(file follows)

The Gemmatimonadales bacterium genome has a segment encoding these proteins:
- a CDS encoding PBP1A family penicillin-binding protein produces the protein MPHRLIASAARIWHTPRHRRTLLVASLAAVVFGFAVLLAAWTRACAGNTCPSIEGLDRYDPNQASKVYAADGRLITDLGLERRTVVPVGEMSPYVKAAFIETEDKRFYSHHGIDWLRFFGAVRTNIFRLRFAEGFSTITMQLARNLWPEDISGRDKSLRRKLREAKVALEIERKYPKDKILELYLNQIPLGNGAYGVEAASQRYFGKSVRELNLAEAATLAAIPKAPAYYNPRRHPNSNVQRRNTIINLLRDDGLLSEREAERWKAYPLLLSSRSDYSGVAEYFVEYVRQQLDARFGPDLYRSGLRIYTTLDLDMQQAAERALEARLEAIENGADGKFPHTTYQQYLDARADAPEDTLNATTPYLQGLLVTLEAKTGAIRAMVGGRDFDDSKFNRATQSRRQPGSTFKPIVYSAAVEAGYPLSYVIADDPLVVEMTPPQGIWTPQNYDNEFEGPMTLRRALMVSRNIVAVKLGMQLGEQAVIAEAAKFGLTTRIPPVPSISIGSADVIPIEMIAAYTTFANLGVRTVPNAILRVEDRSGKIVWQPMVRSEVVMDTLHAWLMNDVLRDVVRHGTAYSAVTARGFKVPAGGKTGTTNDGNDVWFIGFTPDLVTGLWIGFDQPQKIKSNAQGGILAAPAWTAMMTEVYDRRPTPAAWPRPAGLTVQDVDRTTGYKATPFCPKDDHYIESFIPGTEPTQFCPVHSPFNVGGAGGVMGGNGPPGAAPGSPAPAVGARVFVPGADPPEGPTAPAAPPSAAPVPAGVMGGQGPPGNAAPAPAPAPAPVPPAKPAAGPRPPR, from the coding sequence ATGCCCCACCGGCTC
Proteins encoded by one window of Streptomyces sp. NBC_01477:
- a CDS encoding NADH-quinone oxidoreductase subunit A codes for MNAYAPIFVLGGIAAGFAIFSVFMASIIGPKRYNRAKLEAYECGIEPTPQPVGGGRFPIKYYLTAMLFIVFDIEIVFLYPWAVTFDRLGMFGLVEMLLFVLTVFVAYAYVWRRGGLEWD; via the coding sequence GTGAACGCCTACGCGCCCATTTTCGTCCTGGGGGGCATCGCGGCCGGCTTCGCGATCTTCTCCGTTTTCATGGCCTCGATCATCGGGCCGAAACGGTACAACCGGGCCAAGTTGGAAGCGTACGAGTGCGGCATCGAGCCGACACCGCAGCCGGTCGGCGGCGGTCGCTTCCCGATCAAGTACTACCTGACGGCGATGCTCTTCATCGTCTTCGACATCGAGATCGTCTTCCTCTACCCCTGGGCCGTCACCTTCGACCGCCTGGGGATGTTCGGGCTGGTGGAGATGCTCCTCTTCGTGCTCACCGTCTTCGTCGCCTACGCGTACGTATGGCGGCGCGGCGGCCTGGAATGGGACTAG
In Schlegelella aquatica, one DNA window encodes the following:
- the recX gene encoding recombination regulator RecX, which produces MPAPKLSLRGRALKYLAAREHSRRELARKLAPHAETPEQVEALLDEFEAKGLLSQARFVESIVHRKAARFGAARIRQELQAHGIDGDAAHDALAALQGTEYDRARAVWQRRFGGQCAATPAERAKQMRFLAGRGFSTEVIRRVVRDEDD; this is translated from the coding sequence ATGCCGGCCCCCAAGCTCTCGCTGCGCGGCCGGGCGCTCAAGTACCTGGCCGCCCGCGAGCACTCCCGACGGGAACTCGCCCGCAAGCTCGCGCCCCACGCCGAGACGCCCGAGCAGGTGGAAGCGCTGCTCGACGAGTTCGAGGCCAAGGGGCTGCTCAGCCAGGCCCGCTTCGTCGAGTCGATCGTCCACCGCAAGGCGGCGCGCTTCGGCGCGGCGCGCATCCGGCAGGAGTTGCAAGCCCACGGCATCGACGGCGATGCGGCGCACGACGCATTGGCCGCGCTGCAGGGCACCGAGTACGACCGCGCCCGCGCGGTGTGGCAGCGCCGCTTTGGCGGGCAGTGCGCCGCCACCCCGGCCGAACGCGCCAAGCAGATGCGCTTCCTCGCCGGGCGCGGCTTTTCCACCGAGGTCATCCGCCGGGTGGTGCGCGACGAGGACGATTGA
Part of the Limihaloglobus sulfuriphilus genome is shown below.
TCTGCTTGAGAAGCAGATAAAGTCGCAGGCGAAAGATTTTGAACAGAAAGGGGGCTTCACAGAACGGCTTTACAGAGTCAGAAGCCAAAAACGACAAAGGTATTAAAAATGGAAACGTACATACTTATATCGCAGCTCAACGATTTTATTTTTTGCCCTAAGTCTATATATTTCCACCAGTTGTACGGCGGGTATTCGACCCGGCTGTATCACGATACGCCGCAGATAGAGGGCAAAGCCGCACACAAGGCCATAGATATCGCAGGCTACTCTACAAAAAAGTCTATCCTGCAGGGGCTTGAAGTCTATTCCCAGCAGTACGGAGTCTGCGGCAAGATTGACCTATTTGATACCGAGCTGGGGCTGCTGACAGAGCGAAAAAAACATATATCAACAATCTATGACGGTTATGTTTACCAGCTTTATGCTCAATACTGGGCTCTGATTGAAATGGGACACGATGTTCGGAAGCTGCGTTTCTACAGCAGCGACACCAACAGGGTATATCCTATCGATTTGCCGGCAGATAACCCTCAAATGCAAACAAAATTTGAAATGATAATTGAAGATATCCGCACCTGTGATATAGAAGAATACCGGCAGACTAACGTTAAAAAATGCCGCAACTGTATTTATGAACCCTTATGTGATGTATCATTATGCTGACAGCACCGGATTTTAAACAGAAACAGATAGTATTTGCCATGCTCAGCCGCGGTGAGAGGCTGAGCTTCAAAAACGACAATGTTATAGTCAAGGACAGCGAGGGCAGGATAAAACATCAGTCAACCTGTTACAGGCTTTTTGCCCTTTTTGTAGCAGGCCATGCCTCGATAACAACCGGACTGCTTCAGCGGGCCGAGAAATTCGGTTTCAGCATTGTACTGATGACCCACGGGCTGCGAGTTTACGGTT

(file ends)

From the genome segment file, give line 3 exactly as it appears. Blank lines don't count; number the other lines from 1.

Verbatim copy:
Proteins encoded by one window of Streptomyces sp. NBC_01477: